Compiled and selected by Adam White, late Assistant in the Zoological department, British Museum.
Christopher North on the Whale 316
 There are many anecdotes in this book not included in this list, which gives however, the principal.
HEADS AND TALES.
In this collection, like Linnæus, we begin with man as undoubtedly an animal, as opposed to a vegetable or mineral. Like Professor Owen, we are inclined to fancy he is well entitled to separate rank from even the Linnæan order, Primates, and to have more systematic honour conferred on him than what Cuvier allowed him. That great French naturalist placed man in a section separate from his four-handed order, Quadrumana, and, from his two hands and some other qualities, enrolled our race in an order, Bimana. Surely the ancients surpassed many modern naturalists of the Lamarckian school, who would derive him from an ourang, a chimpanzee, or a gorilla. One of them has nobly said--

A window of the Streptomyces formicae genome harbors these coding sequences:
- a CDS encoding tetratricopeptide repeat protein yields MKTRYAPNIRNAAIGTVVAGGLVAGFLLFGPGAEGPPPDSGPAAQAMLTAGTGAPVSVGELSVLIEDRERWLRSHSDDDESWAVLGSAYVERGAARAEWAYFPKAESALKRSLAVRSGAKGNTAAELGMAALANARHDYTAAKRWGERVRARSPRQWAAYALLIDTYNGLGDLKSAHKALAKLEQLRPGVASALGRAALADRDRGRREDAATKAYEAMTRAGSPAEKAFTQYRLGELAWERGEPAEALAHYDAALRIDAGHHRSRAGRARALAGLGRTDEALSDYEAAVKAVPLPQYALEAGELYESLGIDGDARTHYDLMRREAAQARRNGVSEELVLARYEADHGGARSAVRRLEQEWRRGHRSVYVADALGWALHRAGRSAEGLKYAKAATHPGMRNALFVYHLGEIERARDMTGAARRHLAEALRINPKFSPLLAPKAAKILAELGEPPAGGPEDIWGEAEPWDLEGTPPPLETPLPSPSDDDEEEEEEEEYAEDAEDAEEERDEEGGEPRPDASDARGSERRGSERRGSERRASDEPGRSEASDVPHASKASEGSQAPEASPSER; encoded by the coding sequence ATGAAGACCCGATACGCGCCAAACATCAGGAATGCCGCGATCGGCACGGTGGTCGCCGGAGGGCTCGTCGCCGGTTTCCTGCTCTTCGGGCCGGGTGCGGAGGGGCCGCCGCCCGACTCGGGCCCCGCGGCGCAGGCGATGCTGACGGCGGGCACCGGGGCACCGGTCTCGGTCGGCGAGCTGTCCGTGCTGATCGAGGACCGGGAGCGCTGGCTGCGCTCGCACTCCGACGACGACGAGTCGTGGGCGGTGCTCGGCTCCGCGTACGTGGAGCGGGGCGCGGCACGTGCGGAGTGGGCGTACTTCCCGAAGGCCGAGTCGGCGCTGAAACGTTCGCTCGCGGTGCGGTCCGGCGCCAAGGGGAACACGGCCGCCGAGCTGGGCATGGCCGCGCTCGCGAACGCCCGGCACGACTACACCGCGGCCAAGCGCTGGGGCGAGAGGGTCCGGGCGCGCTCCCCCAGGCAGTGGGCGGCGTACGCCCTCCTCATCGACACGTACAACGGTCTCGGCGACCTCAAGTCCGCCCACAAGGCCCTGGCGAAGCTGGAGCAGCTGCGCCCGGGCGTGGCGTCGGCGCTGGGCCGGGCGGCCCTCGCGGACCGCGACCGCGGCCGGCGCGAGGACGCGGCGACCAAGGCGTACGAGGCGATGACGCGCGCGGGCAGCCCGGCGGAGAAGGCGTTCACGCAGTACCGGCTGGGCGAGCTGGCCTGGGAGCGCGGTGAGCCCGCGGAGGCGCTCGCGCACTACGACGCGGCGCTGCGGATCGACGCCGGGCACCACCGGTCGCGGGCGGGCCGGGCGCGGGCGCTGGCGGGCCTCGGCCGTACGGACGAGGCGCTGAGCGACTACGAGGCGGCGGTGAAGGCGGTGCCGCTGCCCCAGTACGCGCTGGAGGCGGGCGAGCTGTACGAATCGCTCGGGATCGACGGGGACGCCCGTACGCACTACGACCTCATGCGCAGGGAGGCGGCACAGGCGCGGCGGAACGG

"Os homini sublime dedit, coelumque tueri."
Our own Sir William